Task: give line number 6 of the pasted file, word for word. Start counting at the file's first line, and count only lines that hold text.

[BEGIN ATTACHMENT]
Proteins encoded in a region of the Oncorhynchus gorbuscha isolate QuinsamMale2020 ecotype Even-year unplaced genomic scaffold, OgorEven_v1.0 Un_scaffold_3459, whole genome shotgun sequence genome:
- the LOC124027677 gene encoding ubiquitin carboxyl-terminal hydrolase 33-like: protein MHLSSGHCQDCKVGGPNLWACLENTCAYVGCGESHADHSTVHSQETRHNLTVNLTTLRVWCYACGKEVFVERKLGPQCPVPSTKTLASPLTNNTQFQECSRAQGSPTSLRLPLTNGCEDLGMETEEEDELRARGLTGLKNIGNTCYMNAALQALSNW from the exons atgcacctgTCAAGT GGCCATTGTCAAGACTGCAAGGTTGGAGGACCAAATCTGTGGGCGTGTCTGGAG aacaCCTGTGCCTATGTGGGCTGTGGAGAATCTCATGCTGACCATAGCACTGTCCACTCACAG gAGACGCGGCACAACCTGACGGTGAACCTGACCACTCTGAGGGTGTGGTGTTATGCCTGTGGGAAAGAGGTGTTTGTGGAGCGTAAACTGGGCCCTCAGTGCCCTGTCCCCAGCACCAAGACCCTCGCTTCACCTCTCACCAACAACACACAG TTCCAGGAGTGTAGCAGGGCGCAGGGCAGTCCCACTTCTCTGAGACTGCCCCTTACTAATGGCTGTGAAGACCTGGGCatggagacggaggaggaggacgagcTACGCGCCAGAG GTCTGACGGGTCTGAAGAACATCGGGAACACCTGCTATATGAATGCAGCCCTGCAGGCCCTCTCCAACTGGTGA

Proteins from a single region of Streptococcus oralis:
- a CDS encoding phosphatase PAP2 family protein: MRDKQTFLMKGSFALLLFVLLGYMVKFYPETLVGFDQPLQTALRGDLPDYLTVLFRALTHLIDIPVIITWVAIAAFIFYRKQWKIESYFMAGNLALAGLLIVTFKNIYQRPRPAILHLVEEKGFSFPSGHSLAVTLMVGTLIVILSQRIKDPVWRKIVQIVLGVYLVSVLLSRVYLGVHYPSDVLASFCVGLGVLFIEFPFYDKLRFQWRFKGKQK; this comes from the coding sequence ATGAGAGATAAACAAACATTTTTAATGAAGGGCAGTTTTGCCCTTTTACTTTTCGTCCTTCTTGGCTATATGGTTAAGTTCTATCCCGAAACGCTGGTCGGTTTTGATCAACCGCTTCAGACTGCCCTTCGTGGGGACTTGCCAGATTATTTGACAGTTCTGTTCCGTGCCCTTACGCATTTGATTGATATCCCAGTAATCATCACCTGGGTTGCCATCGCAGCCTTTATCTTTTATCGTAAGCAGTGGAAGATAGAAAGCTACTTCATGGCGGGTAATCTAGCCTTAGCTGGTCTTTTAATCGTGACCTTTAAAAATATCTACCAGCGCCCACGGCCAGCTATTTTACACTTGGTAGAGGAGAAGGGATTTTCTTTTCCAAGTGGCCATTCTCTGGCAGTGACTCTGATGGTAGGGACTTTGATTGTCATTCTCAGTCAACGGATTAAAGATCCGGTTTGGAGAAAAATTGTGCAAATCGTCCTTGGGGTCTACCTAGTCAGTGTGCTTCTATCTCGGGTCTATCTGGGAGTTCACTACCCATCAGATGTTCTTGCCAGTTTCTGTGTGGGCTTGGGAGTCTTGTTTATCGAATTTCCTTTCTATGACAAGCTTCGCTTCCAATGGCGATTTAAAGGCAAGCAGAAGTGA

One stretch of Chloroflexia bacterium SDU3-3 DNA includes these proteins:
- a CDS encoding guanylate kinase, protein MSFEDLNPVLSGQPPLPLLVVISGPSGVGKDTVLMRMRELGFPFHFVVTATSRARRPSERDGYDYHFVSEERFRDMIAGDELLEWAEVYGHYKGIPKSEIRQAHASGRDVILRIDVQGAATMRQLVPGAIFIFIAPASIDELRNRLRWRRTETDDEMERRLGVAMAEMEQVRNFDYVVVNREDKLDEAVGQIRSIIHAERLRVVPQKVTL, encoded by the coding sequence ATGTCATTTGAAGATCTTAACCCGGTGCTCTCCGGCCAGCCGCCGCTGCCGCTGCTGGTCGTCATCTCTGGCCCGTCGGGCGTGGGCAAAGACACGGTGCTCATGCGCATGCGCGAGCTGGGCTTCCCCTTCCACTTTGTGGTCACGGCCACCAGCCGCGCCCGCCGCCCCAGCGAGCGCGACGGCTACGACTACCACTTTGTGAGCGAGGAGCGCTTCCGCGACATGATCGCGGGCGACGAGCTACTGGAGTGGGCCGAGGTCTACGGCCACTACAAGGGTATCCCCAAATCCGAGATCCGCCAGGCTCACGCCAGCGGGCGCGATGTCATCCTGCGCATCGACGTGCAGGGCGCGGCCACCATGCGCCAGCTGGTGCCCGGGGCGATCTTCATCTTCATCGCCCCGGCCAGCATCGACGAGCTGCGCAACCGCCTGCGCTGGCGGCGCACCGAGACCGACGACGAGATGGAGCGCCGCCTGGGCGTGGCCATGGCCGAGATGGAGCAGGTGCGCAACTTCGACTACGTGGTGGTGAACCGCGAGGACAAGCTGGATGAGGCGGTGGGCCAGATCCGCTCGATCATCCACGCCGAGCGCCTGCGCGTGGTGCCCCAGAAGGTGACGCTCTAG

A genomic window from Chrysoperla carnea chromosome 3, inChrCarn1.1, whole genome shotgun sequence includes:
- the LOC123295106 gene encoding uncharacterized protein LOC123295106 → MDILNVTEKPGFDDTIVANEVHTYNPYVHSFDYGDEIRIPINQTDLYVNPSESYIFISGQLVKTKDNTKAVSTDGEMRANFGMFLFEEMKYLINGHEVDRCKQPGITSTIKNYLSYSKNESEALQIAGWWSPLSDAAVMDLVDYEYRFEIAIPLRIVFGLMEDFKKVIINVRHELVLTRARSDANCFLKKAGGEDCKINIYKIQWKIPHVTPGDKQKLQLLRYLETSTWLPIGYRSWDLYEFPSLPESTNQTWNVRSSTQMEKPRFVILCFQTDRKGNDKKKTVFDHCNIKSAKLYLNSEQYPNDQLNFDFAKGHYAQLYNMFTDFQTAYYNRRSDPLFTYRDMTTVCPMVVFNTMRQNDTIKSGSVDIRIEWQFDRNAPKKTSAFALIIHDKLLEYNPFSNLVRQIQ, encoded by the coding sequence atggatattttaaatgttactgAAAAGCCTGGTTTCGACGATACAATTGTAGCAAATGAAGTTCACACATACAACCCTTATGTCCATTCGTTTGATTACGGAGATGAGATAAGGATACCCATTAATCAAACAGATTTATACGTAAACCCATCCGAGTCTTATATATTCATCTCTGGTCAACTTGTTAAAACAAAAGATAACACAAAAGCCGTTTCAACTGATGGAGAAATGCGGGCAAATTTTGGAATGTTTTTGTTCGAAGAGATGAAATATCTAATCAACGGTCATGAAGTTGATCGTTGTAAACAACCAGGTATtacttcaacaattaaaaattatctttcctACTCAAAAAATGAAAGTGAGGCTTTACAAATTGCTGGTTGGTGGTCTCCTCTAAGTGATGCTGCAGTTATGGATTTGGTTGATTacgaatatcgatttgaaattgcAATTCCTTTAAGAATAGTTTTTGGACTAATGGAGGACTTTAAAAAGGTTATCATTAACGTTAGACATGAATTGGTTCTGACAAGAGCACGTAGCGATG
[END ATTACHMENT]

- a CDS encoding guanylate kinase, protein MSFEDLNPVLSGQPPLPLLVVISGPSGVGKDTVLMRMRELGFPFHFVVTATSRARRPSERDGYDYHFVSEERFRDMIAGDELLEWAEVYGHYKGIPKSEIRQAHASGRDVILRIDVQGAATMRQLVPGAIFIFIAPASIDELRNRLRWRRTETDDEMERRLGVAMAEMEQVRNFDYVVVNREDKLDEAVGQIRSIIHAERLRVVPQKVTL, encoded by the coding sequence ATGTCATTTGAAGATCTTAACCCGGTGCTCTCCGGCCAGCCGCCGCTGCCGCTGCTGGTCGTCATCTCTGGCCCGTCGGGCGTGGGCAAAGACACGGTGCTCATGCGCATGCGCGAGCTGGGCTTCCCCTTCCACTTTGTGGTCACGGCCACCAGCCGCGCCCGCCGCCCCAGCGAGCGCGACGGCTACGACTACCACTTTGTGAGCGAGGAGCGCTTCCGCGACATGATCGCGGGCGACGAGCTACTGGAGTGGGCCGAGGTCTACGGCCACTACAAGGGTATCCCCAAATCCGAGATCCGCCAGGCTCACGCCAGCGGGCGCGATGTCATCCTGCGCATCGACGTGCAGGGCGCGGCCACCATGCGCCAGCTGGTGCCCGGGGCGATCTTCATCTTCATCGCCCCGGCCAGCATCGACGAGCTGCGCAACCGCCTGCGCTGGCGGCGCACCGAGACCGACGACGAGATGGAGCGCCGCCTGGGCGTGGCCATGGCCGAGATGGAGCAGGTGCGCAACTTCGACTACGTGGTGGTGAACCGCGAGGACAAGCTGGATGAGGCGGTGGGCCAGATCCGCTCGATCATCCACGCCGAGCGCCTGCGCGTGGTGCCCCAGAAGGTGACGCTCTAG